On April 24, 2015, the Texas Supreme Court issued a per curiam opinion clarifying the evidentiary standards that will govern the application of the Texas Citizens Participation Act ("Act"). The Court balanced the need for open and vigorous discussion of important public issues--such as hydraulic fracturing--against a litigant's right to defend itself against unwarranted attacks. The law enacted in 2011, writes the Court, "protects citizens who petition or speak out on matters of public concern from retaliatory lawsuits that seek to intimidate or silence them". If a lawsuit amounts to an attempt to stifle a defendant's ability to communicate to the public on a matter of public concern, the trial court's duty under the Act is to dismiss the lawsuit unless the plaintiff's "prima facie case" is supported by "clear and specific evidence"--a complicated formulation for the courts to administer. The case is In re: Steven Lipsky.
Hydraulic fracturing and its consequences are an important matter of public concern, and lies at the heart of the Court's unanimous ruling in the case of In re: Steven Lipsky. Steven Lipsky and his wife Shyla own several acres in North Texas, in somewhat close proximity to the hydraulic fracturing operations of Range Resources. They made public complaints about their contaminated well water, for which they blamed the operations of Range Resources. They filed a lawsuit against Range Resources, and alleged that Range Resources was negligent, grossly negligent and that its operations constituted a nuisance. Range Resources then filed a counterclaim, alleging defamation, business disparagement and a civil conspiracy between Shyla Lipsky and an environmental consultant working with her.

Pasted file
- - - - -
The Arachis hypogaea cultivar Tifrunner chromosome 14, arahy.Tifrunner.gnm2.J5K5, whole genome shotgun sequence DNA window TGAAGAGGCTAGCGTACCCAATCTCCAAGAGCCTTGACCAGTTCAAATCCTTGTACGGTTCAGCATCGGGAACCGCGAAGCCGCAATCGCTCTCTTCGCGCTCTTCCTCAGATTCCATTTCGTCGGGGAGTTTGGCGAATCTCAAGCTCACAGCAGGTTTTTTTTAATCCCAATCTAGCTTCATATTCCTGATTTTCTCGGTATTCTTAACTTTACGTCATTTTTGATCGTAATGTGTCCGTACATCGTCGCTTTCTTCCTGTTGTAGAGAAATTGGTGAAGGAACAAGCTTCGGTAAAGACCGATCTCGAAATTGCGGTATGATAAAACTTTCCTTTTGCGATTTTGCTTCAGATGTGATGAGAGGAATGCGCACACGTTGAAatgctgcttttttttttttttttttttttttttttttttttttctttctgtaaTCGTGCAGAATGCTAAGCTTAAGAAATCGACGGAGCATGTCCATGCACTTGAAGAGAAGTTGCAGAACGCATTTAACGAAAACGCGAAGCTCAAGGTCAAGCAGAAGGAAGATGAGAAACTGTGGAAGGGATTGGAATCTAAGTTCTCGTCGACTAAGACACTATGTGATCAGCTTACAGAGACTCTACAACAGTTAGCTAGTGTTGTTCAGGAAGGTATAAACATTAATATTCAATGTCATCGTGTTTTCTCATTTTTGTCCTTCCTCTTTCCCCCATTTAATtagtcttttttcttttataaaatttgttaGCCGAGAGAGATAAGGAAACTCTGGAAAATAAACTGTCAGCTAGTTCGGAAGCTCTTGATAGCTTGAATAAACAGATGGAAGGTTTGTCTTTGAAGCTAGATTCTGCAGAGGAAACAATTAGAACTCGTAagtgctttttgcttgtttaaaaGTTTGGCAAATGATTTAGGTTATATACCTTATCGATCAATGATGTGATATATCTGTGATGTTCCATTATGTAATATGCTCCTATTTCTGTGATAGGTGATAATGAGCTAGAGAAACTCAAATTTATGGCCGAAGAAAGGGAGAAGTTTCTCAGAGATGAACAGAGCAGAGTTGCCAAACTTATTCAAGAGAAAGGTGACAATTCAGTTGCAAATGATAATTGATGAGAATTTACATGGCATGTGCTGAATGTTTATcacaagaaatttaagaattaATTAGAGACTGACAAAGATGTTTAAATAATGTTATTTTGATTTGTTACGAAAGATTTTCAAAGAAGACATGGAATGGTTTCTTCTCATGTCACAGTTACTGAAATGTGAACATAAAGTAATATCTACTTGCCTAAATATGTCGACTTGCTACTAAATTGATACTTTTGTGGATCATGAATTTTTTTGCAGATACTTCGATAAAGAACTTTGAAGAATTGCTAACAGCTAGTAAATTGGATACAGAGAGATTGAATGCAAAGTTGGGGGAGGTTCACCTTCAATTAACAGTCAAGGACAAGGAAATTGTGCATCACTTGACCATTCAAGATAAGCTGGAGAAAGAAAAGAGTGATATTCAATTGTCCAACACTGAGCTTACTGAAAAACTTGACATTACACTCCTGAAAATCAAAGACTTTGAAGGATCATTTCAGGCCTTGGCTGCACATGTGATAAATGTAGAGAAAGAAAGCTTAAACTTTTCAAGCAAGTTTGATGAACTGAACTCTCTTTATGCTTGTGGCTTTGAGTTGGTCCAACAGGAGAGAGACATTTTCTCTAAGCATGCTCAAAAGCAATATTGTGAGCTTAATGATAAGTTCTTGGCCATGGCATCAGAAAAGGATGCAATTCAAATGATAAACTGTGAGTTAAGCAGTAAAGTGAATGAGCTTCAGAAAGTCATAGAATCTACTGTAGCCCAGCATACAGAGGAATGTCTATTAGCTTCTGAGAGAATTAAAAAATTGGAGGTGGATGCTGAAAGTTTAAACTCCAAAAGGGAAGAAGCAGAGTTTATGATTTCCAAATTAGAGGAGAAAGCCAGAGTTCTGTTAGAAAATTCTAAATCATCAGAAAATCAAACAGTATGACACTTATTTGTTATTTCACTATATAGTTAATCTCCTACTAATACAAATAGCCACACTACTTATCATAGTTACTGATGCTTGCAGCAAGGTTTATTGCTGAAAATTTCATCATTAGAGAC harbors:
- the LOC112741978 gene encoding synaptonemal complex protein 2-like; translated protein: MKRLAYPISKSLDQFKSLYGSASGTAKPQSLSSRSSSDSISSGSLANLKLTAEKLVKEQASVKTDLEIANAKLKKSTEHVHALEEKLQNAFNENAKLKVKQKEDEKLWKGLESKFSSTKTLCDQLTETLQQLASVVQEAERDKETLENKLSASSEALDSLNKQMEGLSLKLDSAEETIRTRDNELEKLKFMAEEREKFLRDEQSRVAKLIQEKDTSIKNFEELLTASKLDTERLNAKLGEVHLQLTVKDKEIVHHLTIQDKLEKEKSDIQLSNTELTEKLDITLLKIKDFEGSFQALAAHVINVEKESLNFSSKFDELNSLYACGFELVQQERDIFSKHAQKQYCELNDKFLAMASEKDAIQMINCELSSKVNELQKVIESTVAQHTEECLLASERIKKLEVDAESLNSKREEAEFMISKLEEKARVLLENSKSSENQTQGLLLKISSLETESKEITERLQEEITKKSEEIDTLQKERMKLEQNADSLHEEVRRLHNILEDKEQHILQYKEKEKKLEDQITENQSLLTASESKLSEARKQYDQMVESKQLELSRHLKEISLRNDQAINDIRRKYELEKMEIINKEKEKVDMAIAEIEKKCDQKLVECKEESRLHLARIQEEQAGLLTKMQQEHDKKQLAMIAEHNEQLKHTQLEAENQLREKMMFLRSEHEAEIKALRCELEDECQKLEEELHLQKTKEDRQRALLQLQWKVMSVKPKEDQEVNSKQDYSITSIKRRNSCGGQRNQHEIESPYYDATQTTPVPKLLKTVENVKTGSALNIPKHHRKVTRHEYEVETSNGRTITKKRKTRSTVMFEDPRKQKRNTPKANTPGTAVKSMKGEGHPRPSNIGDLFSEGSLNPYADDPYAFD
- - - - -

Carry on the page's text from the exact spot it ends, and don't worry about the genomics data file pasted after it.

Both EPA and the Texas Railroad Commission became involved in this controversy, but the EPA withdrew its complaint against Range Resources while the Railroad Commission looked into the complaint and could find no link between the hydraulic fracturing operations and the Lipsky's contaminated well water.
The Lipskys invoked the to seek dismissal of the counterclaim, which the trial court denied. However, an intermediate state court of appeals agreed that the law required the dismissal of the counterclaim. Because the Act had been accorded conflicting interpretations by various state courts of appeals, the Texas Supreme Court used this case to clarify the evidentiary standards imposed by the new law. Briefly, the Court held that evidence of clear and specific evidence may be supported by relevant circumstantial evidence, and that meritorious lawsuits cannot be dismissed simply because of a lack of direct, not circumstantial evidence. Applying this standard, the Texas Supreme Court agreed that Range Resources' allegations against Shyla Lipsky and their consultant must be dismissed, but the separate complaint against Steven Lipsky could proceed to trial.